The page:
by John Myhill at University of Haifa that correctness in present day English
and most European languages is based on prestige. So, the development of these languages has actually followed the trends
of its most elite speakers. But other languages perceive
correctness in a much different way. Languages such as Arabic,
and Hebrew, and Icelandic are based on textual references. So, if a word appears in a text–
in Arabic, which is based on the Koran, and Hebrew is based on The Mishneh Torah if a word or grammar
appears in this text, it is correct, and if it doesn’t, it is not correct. For these languages there is no connection between correctness and prestige. And there are
many, many words in languages that don’t appear anywhere else
such as “stam” [סטם] in Hebrew, which can be translated into English
as “just kidding”, but not really — it is a unique word to let someone know
you’re not being serious. And “khalomot paz” [חלומות פז]
is how you say “sweet dreams” in Hebrew, but actually translates directly
as “golden dreams”. And there is a word in German
that I love called “Fernweh”, which dictionaries
translate as “itchy feet”, and it is the opposite of “homesick”. It describes the feeling
that you need to travel. So, when my German friend
taught me this word, I thought: “Wow! How I wish that this word
existed in my language!” And I wondered
that if we used such a word, how my experience of feeling
like the only one in my family with a strong desire to see the world
may have been different. So, a few weeks ago, after I auditioned
to be up here on the TEDx stage, I reached out to my psychology
professor back in New York and asked him what he thought
about linguistic relativity. And what he says
explains the story of my friend and, in terms of psychology and memory, what happened when she learned
a new term about love. He said: “It is the breadth
of our language, not our vast experiences, which help color our lives. That is, in memory, the language labels that we assign
events and experiences shape, indeed; limit the way that we can remember them.” For example, if the only positive
emotion word we knew was “happy”, all positive memories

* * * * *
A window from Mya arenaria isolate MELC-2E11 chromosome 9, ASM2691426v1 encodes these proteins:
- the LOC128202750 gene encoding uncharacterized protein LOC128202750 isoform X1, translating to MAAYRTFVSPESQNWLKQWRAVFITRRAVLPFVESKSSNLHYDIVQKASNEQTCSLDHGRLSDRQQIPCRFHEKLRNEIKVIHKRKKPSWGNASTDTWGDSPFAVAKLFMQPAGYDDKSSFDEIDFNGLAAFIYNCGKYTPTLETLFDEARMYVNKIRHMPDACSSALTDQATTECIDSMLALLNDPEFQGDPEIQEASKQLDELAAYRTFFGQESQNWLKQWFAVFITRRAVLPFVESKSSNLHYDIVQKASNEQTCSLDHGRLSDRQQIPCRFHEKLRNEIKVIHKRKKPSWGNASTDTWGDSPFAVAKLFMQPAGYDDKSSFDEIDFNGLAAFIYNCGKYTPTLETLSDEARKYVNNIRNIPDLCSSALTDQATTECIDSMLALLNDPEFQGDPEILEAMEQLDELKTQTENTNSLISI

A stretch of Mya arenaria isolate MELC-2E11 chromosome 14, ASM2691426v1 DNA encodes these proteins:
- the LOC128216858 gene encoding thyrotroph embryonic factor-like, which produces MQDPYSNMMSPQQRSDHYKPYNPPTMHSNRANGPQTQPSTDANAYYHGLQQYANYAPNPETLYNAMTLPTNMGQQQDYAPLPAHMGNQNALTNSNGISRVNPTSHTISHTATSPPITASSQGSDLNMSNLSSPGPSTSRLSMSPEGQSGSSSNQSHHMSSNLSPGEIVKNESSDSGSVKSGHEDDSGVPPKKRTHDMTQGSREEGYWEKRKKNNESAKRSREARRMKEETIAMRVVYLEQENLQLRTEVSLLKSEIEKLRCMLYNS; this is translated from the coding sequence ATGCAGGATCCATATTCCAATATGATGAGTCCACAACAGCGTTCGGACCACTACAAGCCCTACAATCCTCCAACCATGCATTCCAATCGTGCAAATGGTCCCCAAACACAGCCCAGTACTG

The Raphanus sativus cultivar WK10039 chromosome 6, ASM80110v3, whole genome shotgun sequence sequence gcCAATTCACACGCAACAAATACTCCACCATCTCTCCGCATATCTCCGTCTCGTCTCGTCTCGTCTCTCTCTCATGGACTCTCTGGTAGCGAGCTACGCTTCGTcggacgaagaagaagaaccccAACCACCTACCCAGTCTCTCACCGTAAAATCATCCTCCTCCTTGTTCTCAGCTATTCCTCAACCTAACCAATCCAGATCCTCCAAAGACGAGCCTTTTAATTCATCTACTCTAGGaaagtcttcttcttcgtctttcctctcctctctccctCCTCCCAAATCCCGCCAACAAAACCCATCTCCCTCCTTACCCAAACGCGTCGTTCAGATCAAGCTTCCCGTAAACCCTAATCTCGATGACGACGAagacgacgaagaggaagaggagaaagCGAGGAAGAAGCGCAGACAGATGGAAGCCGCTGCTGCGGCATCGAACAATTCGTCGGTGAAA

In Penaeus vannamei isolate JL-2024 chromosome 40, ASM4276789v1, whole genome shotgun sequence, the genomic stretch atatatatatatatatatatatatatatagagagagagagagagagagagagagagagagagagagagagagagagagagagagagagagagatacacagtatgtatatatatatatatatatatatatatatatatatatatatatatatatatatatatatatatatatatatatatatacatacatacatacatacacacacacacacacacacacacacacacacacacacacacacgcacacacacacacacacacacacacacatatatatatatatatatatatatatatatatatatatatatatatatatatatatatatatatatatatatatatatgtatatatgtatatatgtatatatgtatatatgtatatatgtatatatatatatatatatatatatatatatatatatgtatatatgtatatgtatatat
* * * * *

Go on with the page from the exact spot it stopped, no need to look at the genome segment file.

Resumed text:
are labeled as “happy memories”. And if they all fit
in that “happy” bucket together, then their shared features,
which make them labeled as “happy”, will be reinforced and at times amplified
at the expense of their differences to allow for better access. This is because your mind categorizes
everything with language labels, so that it can reach for your memories
as quickly as possible. And everything that you say and do, every decision you make,
every conversation that you have, is just a consequence
of some memories, right? So, in other words, your ability,
overall, to access your memories is actually directly related to your breadth
and knowledge of vocabulary. Because our languages
are constantly changing, language barriers
are just growing bigger and bigger. So, what do you think everyone? If we started to take advantage of children’s amazing ability
to learn languages and the plethora of free tools
that we have to learn languages today, could we, by reducing language barriers,
reduce other barriers in society? The answer to me is crystal clear. By emphasizing foreign language
studying in your community, you are seizing an opportunity
to reverse the creation of gaps in the way that we think and behave. There are so many issues in society today that are thought-based, like racism,
and hate crimes, and bullying. So, by increasing
the knowledge of language, we can overcome these differences; also, by having more multilingual
programs for children, of course, because it’s that critical
age period before age 7, where we have this opportunity. So, one such program exists in Jaffa
called the Orchard of Abraham’s Children. It was founded by a Palestinian man
an a Jewish woman, who are married. And they’ve established 3 kindergartens
that teach in both Arabic and Hebrew, and celebrate both cultures’ holidays. So, programs, like this one,
are using bilingual education to promote peace and co-existence
in a humanitarian, non-political way. And it is so effective, because our languages
are a huge part of our identity. Being born to reformed Jewish parents, gave me really early exposure
to the Hebrew language, and if it wasn’t
for that early, early exposure, I am sure I wouldn’t be here,
in Israel, studying linguistics, or giving this talk to you about the power of being able to identify
with more than one language. Now, I want to leave you
with this quote by Helen Keller, who was an American author,
a political activist, and the first deaf-blind person ever
to receive the Bachelor of Arts degree: “Suddenly I felt a misty consciousness as of something forgotten — a thrill of returning thought; and somehow, the mystery
of language was revealed to me. Everything had a name, and each name gave birth
to a new thought.” Thank you. (Applause)